There has been a huge amount of progress this past week. I haven't seen so much progress in many, many months. Restoration pace before lockdown was glacial, mainly due the use of single track roads, necessitating lorries queuing just south of the bailey bridge, with jams up to 15 lorries long!
Now, with two way traffic and more than one lorry at a time on the land mass, restoration is romping a long. A word of caution: I have seen this before. A massive flurry of activity for two or four weeks, involving 10, 20 or more lorries, then back to glacial progress for months. In fairness to Inert/Cemex, there are a finite number of tipper trucks and grab loaders available for hire, and other companies need them as well.
My Thursday stomp (I couldn't make my usual Wednesday) revealed much activity going and our bulldozer driver's return. Now, it is possible that he has been here previously, and that my two mid-week visits coincided with his day off, but it is nice to see him as it means progress will be much faster.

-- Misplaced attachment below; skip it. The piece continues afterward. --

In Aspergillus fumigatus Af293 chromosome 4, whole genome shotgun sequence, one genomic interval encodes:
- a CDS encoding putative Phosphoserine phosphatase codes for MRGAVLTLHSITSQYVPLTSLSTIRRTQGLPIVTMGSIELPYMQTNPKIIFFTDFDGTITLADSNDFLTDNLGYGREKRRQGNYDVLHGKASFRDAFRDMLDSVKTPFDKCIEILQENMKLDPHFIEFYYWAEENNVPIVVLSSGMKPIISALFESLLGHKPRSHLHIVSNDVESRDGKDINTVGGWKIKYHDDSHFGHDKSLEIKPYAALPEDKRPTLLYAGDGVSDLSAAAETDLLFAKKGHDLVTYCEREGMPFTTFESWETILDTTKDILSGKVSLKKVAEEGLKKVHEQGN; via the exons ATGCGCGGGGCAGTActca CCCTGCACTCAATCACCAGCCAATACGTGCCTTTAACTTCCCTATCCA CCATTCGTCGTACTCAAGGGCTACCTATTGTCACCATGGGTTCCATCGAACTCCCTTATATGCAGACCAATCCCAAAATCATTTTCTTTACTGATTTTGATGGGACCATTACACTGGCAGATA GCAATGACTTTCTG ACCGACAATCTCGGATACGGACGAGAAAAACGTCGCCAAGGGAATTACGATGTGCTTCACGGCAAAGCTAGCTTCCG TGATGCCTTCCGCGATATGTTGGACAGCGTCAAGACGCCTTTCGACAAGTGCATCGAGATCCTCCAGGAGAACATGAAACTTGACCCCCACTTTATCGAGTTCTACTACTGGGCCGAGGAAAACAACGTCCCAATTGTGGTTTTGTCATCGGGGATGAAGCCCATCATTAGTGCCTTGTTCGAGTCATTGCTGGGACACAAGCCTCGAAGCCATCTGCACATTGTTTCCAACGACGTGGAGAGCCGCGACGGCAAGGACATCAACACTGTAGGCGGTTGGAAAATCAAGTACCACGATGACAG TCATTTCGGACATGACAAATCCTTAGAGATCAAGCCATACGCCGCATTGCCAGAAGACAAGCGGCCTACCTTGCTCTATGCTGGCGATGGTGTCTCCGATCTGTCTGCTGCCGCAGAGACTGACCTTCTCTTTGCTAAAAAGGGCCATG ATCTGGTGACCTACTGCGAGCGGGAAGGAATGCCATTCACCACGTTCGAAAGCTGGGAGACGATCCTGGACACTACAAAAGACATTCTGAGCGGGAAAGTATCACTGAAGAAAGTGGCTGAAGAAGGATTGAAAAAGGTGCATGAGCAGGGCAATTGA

I also heard the pump working away, but strangely there was no water gushing from the usual outlets. However, one stream, entering the Blackwater, was in full spate, which might suggest the water is being diverted. The other explanation is that the pump has only just been turned on, and the settlement ponds are still being filled, and have not reached a sufficient depth to overflow into the usual discharge channels.
Either way, water levels were considerably lower in both Cormorant lakes and the drainage channel between Cormorant lake (south) and what is left of Finch pond. In fact, the latter's low water levels allowed me to cross the drainage channel near the ridge, rather than take a long detour around Finch pond.
Inert have continued to build up and consolidate the ground on the north shore of Cormorant lake (south) they have been raising since returning. They have also moved their operation westward to the strange track across the land mass I commented on last week. The ground level has been raised by about 2' (60cm).